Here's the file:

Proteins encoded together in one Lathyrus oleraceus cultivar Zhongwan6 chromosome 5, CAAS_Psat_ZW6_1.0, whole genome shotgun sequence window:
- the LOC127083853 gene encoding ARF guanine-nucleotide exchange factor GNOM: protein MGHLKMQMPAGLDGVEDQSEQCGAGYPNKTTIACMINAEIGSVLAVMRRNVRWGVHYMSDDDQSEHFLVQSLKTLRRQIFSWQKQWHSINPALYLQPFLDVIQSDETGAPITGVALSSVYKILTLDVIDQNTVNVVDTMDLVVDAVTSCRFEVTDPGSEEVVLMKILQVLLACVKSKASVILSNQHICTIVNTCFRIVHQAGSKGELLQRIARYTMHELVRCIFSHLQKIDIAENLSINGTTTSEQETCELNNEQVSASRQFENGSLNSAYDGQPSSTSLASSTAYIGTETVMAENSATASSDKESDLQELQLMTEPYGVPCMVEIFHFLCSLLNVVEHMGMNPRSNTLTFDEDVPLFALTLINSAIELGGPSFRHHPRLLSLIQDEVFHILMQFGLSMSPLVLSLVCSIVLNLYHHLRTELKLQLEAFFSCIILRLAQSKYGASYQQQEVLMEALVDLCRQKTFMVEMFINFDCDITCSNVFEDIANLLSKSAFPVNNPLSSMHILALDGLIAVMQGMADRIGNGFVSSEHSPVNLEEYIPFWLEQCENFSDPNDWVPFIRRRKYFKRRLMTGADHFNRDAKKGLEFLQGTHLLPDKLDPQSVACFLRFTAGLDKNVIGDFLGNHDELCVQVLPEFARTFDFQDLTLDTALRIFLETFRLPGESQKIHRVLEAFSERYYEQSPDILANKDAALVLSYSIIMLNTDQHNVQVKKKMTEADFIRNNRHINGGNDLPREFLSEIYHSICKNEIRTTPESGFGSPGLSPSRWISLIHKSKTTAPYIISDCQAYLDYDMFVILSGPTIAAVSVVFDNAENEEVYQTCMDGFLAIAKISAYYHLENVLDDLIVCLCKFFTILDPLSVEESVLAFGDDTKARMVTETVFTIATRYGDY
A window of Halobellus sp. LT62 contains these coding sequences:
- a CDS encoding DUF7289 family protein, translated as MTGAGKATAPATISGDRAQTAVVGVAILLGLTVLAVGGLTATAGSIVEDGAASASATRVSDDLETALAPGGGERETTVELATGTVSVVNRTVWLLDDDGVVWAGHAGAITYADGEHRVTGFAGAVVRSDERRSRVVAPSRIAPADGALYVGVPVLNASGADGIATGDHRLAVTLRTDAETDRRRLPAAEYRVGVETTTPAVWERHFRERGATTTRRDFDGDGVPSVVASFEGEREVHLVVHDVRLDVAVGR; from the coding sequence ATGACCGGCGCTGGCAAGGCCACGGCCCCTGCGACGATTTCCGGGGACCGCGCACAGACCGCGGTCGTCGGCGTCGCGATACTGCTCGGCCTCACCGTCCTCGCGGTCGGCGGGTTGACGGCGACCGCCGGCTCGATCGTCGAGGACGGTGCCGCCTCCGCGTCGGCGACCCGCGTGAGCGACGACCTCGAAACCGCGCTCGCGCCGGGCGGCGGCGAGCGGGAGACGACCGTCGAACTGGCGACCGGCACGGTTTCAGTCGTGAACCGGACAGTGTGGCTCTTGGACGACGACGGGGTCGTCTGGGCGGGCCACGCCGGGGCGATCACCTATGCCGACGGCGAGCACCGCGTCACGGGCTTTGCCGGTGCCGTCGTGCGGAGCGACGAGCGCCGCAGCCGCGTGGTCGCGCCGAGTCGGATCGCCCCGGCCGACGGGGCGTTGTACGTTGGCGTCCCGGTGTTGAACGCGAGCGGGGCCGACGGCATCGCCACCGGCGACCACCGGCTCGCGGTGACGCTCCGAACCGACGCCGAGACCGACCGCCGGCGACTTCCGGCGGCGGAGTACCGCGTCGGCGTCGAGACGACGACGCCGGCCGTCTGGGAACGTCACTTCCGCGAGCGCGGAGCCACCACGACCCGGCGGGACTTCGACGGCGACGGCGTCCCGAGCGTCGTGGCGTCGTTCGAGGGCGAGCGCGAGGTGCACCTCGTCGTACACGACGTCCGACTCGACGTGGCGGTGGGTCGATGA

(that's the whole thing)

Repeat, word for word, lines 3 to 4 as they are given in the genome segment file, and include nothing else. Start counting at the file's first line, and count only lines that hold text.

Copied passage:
A window of Halobellus sp. LT62 contains these coding sequences:
- a CDS encoding DUF7289 family protein, translated as MTGAGKATAPATISGDRAQTAVVGVAILLGLTVLAVGGLTATAGSIVEDGAASASATRVSDDLETALAPGGGERETTVELATGTVSVVNRTVWLLDDDGVVWAGHAGAITYADGEHRVTGFAGAVVRSDERRSRVVAPSRIAPADGALYVGVPVLNASGADGIATGDHRLAVTLRTDAETDRRRLPAAEYRVGVETTTPAVWERHFRERGATTTRRDFDGDGVPSVVASFEGEREVHLVVHDVRLDVAVGR; from the coding sequence ATGACCGGCGCTGGCAAGGCCACGGCCCCTGCGACGATTTCCGGGGACCGCGCACAGACCGCGGTCGTCGGCGTCGCGATACTGCTCGGCCTCACCGTCCTCGCGGTCGGCGGGTTGACGGCGACCGCCGGCTCGATCGTCGAGGACGGTGCCGCCTCCGCGTCGGCGACCCGCGTGAGCGACGACCTCGAAACCGCGCTCGCGCCGGGCGGCGGCGAGCGGGAGACGACCGTCGAACTGGCGACCGGCACGGTTTCAGTCGTGAACCGGACAGTGTGGCTCTTGGACGACGACGGGGTCGTCTGGGCGGGCCACGCCGGGGCGATCACCTATGCCGACGGCGAGCACCGCGTCACGGGCTTTGCCGGTGCCGTCGTGCGGAGCGACGAGCGCCGCAGCCGCGTGGTCGCGCCGAGTCGGATCGCCCCGGCCGACGGGGCGTTGTACGTTGGCGTCCCGGTGTTGAACGCGAGCGGGGCCGACGGCATCGCCACCGGCGACCACCGGCTCGCGGTGACGCTCCGAACCGACGCCGAGACCGACCGCCGGCGACTTCCGGCGGCGGAGTACCGCGTCGGCGTCGAGACGACGACGCCGGCCGTCTGGGAACGTCACTTCCGCGAGCGCGGAGCCACCACGACCCGGCGGGACTTCGACGGCGACGGCGTCCCGAGCGTCGTGGCGTCGTTCGAGGGCGAGCGCGAGGTGCACCTCGTCGTACACGACGTCCGACTCGACGTGGCGGTGGGTCGATGA